Location: State of Minnesota
Surnames/tags: Disasters Mining_Disasters Minnesota
Disasters | Mining Disasters | United States Mining Disasters | Minnesota Mining Disasters
Contact: United States Mining Disasters
Native Americans used rock and mineral resources long before mining was initiated in Minnesota. They created pottery, knives, spears, and paint from the available resources. The military used limestone to build Fort Snelling in Minnesota, but it wasn't until 1868 that the first granite quarry was opened. By then, gold rush miners had flocked to the area. While unsuccessfully looking for gold it was discovered that the ground was rich in iron. The mines attracted immigrants from around the globe. By 2018 up to 44 million tons of ore were mined from the Mesabi Iron Range yearly.
In modern times, resources such as copper-nickel have been found as an additional asset to the state. Although less than one percent of Minnesota's economy is made up of mining proceeds; it is common to find signs around the state saying "We Support Mining." In 2018 Minnesota was the fifth-largest state for mining in terms of the value of the minerals sold. In 2018 mines in both Minnesota and Michigan shipped 98% of the usable iron ore products in the United States.
- While Minnesota is the largest producer of iron ore in the United States, most of the high-grade ore has already been mined. Now, a lower grade called taconite is mined, crushed, processed into pellets, and then shipped to steel mills. In 1996 about 44 million tons of taconite pellets were shipped from Minnesota. The original ranges that iron was mined from were Cuyuna, Mesabi and Vermilion. Now only the Mesabi Range produces taconite.
- Other less common resources mined in Minnesota are contributors to the states economy.
- Clay is used for bricks, porcelain, tiles and medicine and is mined in the Minnesota River Valley.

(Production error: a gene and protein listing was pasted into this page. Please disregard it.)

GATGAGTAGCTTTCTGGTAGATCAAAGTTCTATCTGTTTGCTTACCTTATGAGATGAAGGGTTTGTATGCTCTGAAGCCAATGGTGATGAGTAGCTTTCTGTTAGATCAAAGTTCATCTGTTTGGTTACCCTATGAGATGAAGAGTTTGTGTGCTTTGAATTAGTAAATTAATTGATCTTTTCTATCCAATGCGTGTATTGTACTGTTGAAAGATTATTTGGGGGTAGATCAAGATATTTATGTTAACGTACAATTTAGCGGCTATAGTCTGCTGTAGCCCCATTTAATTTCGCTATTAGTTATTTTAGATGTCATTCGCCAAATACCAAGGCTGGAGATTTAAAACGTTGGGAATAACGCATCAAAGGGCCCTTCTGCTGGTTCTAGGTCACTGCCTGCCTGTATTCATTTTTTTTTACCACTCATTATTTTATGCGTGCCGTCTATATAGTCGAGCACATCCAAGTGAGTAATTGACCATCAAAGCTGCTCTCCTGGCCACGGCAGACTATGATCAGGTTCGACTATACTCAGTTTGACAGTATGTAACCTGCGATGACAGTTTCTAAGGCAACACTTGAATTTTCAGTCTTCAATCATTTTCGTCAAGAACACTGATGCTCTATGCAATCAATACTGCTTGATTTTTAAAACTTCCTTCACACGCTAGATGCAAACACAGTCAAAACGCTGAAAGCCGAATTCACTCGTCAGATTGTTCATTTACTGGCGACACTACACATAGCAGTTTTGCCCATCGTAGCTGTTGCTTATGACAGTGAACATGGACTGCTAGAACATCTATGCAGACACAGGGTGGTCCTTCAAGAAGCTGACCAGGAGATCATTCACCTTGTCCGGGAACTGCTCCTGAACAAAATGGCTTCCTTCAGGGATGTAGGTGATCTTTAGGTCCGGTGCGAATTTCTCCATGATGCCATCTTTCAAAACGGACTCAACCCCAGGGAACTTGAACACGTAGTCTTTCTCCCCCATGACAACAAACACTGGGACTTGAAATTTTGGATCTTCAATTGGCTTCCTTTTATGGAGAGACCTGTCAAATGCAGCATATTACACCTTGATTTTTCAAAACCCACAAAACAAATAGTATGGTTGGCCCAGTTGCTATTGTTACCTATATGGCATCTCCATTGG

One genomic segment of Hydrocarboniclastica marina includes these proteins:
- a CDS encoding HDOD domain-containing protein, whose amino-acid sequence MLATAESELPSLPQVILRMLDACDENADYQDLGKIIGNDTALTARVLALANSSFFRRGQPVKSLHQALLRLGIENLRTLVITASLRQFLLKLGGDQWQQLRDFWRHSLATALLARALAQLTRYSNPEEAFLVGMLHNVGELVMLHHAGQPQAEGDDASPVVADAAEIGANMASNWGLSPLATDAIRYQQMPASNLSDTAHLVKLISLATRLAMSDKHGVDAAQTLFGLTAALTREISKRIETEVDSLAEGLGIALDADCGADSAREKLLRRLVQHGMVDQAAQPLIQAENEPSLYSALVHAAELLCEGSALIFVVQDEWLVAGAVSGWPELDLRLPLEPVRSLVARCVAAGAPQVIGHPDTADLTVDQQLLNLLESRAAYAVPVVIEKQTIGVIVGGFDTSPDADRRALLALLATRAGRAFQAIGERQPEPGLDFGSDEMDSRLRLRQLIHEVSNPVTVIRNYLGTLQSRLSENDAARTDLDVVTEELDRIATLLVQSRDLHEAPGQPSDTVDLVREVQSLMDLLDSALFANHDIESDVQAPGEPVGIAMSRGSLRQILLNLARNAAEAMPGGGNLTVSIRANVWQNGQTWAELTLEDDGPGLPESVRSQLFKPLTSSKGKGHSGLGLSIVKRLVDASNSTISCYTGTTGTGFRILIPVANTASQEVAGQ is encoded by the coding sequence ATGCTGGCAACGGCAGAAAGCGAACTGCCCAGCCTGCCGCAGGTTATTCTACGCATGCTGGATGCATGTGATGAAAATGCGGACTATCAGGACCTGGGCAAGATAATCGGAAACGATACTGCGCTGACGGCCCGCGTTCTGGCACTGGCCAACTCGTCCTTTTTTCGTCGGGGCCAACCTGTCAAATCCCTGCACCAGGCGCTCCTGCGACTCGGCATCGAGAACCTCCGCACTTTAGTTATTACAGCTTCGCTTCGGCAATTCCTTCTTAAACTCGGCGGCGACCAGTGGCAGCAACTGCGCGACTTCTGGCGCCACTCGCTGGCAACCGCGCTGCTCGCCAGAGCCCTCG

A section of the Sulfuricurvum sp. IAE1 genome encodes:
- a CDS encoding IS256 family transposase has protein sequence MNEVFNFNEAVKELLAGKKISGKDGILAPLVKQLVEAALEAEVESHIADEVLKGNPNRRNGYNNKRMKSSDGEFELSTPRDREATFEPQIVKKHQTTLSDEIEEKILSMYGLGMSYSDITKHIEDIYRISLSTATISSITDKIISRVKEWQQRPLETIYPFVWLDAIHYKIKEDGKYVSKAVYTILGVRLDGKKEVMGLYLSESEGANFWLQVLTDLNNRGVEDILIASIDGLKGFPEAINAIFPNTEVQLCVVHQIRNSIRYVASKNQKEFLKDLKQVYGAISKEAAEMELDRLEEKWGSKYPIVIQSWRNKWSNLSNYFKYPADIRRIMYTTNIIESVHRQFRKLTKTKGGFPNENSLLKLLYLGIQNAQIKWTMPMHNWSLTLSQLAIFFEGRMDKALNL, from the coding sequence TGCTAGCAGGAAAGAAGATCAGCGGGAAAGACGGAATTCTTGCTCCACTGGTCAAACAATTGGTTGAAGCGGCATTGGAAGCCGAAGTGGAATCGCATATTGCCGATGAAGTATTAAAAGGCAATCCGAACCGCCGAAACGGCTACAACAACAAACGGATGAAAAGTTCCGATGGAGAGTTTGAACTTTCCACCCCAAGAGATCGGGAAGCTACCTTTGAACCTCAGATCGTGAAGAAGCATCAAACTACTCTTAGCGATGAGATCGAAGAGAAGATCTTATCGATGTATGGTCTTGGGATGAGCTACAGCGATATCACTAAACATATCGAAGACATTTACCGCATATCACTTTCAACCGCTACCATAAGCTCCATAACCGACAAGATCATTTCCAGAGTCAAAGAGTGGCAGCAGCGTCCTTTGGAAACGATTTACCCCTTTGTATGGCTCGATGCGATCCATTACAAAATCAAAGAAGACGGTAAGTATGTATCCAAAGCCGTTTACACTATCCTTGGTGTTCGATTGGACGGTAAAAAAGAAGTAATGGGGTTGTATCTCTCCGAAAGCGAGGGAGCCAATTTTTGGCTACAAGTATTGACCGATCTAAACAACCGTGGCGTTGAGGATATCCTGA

- Silica Sand is very fine sand composed of quartz and is mined in the southeastern part of Minnesota. It is used to make glass and used in oil drilling.
- Granite and Limestone are used for home construction, buildings, roads and tombstones.
- Peat, a plant material, is used in the gardening industry and for absorbing oil and fuel
- Minerals such as manganese, copper, nickel, and titanium are present but not in high enough quality to mine profitably. Though copper and nickel have not been found with a higher quality, 44% of Minnesota residents favored building copper-nickel mines in 2018 after considering the effect on jobs and the states economy. Michigan produced approximately 19,000 tons of nickel in 2018, which was exported. The first nickel mine in Minnesota was expected to open in 2020. Exploration continues for good sources of gold, platinum, diamonds, zinc, and lead.
|Minnesota Mining Disasters
- The Minnesota Genealogical Society (MGS) has information about events in the state, such as conferences.
- FamilySearch.org contains a database of births and christenings that cover 1840-1980 (Index only).
- FamilySearch.org has a database for marriages covering 1958-2001 (Index only).
- The Minnesota Historical Society has indexes of births, marriages, deaths, census records, and veterans graves (as well as some online collections). If you are looking for a vital record, the county offices will refer you here.
- Ancestry.com allows free access to the index for Minnesota, Indian Allotment Records, 1888-1919.
- The Iron Range Research Center has a searchable database of naturalization records, census rolls, death cards, newspaper announcements, and alien registration records.
- Taconite.org has up-to-date information on how mining is effecting Minnesota. If you click on "View all news" you can access archived articles.
- PolyMet Mining contains court decisions, information on the new copper-nickel mine, information about resources, and opportunities in the state.
- The Minnesota Legislature has articles on mining in Minnesota, the history of mining in Minnesota, and links to other (non-mining) resources within the state.
Museums & Monuments
- The Minnesota Museum of Mining in Chisholm, Minnesota has historic mining equipment, an underground mine to tour, and other historical mining items.
- The Milford Mine Memorial Park in Crosby, Minnesota is the site of Minnesota's worst mining disaster (The Milford Iron Mine Disaster, 1924).
- ↑ 1.0 1.1 1.2 1.3 1.4 1.5 "Minnesota Mining History," Department of Natural Resources (DNR) (DNR.State.MN.US), viewed 22 February 2020.
- ↑ 2.0 2.1 2.2 "Mining is a small part of Minnesota’s economy..." Minn Post (MinnPost.com), viewed 22 February 2020.
- ↑ New Survey Reaffirms Strong Support for Copper-Nickel Mining in Minnesota," Mining Minnesota (MiningMinnesota.com), viewed 22 February 2020.
- ↑ 4.0 4.1 4.2 4.3 4.4 Orr, Isaac. "Minnesota Now Fifth-Largest Mining State, ..." Center of the American Experiment (AmericanExperiment.org), viewed 7 March 2020.
- ↑ 5.0 5.1 5.2 5.3 5.4 5.5 "Mining in Minnesota" Minnesota Department of Natural Resources (DNR.State.MN.US), viewed 7 March 2020.
- ↑ "New Survey Reaffirms Strong Support For Copper-Nickel Mining In Minnesota" (MiningMinnesota.com), viewed on 7 March 2020.
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